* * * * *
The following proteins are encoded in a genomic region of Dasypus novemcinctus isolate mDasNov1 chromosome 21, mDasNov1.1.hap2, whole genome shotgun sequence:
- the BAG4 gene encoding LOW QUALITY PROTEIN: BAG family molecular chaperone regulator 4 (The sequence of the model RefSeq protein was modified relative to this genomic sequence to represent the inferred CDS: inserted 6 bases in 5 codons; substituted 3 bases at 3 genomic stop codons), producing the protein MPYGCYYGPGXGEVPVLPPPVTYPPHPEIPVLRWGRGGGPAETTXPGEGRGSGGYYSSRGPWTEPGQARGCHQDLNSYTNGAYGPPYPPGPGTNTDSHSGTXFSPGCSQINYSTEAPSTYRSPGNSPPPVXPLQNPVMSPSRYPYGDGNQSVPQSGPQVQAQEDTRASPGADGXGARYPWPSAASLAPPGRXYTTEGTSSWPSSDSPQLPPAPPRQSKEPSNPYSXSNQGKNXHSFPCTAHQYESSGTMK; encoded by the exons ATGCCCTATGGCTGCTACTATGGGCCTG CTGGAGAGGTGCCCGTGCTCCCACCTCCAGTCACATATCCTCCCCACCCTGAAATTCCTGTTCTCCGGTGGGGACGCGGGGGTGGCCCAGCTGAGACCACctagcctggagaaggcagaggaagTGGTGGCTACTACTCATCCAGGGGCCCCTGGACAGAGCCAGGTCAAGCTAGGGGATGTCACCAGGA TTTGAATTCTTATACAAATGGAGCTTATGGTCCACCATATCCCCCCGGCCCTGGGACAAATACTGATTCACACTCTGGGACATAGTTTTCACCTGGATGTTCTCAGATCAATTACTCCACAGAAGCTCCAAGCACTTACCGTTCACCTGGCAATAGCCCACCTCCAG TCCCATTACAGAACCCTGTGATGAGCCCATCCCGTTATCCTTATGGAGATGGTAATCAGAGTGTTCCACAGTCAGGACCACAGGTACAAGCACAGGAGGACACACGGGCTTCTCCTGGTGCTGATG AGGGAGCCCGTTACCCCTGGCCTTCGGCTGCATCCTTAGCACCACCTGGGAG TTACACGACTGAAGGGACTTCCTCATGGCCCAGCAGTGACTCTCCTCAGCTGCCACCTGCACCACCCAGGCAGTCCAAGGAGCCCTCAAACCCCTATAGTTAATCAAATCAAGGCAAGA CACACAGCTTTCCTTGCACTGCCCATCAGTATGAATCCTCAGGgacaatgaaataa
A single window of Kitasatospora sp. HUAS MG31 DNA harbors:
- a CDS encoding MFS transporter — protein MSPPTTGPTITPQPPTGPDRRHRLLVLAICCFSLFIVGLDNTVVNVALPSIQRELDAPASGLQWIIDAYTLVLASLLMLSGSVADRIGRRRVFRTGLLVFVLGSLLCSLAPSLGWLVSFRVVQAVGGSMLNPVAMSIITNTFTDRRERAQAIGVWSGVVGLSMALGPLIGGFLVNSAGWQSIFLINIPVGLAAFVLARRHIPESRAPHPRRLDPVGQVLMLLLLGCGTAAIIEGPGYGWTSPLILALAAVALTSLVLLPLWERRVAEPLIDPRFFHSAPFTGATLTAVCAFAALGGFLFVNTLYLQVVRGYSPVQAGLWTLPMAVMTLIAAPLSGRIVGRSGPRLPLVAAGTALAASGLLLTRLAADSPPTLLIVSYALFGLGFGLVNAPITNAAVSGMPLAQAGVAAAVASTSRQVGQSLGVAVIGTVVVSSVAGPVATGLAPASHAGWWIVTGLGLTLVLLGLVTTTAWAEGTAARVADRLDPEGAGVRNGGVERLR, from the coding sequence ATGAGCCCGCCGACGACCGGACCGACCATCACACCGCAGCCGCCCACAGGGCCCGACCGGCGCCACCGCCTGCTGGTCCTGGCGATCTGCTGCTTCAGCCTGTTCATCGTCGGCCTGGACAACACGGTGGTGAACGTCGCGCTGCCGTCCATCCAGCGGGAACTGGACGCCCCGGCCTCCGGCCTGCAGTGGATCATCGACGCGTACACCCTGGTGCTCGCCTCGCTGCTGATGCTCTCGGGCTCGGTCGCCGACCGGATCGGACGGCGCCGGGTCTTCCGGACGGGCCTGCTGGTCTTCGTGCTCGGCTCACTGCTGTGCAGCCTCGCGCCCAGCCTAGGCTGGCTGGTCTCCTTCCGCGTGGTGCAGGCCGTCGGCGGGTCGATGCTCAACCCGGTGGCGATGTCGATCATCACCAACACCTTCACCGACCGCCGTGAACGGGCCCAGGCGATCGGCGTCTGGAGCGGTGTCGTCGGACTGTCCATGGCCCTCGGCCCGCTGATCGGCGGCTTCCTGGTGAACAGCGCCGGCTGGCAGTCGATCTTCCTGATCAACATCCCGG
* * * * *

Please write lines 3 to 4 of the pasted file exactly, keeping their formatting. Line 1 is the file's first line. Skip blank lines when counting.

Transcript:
A single window of Kitasatospora sp. HUAS MG31 DNA harbors:
- a CDS encoding MFS transporter — protein MSPPTTGPTITPQPPTGPDRRHRLLVLAICCFSLFIVGLDNTVVNVALPSIQRELDAPASGLQWIIDAYTLVLASLLMLSGSVADRIGRRRVFRTGLLVFVLGSLLCSLAPSLGWLVSFRVVQAVGGSMLNPVAMSIITNTFTDRRERAQAIGVWSGVVGLSMALGPLIGGFLVNSAGWQSIFLINIPVGLAAFVLARRHIPESRAPHPRRLDPVGQVLMLLLLGCGTAAIIEGPGYGWTSPLILALAAVALTSLVLLPLWERRVAEPLIDPRFFHSAPFTGATLTAVCAFAALGGFLFVNTLYLQVVRGYSPVQAGLWTLPMAVMTLIAAPLSGRIVGRSGPRLPLVAAGTALAASGLLLTRLAADSPPTLLIVSYALFGLGFGLVNAPITNAAVSGMPLAQAGVAAAVASTSRQVGQSLGVAVIGTVVVSSVAGPVATGLAPASHAGWWIVTGLGLTLVLLGLVTTTAWAEGTAARVADRLDPEGAGVRNGGVERLR, from the coding sequence ATGAGCCCGCCGACGACCGGACCGACCATCACACCGCAGCCGCCCACAGGGCCCGACCGGCGCCACCGCCTGCTGGTCCTGGCGATCTGCTGCTTCAGCCTGTTCATCGTCGGCCTGGACAACACGGTGGTGAACGTCGCGCTGCCGTCCATCCAGCGGGAACTGGACGCCCCGGCCTCCGGCCTGCAGTGGATCATCGACGCGTACACCCTGGTGCTCGCCTCGCTGCTGATGCTCTCGGGCTCGGTCGCCGACCGGATCGGACGGCGCCGGGTCTTCCGGACGGGCCTGCTGGTCTTCGTGCTCGGCTCACTGCTGTGCAGCCTCGCGCCCAGCCTAGGCTGGCTGGTCTCCTTCCGCGTGGTGCAGGCCGTCGGCGGGTCGATGCTCAACCCGGTGGCGATGTCGATCATCACCAACACCTTCACCGACCGCCGTGAACGGGCCCAGGCGATCGGCGTCTGGAGCGGTGTCGTCGGACTGTCCATGGCCCTCGGCCCGCTGATCGGCGGCTTCCTGGTGAACAGCGCCGGCTGGCAGTCGATCTTCCTGATCAACATCCCGG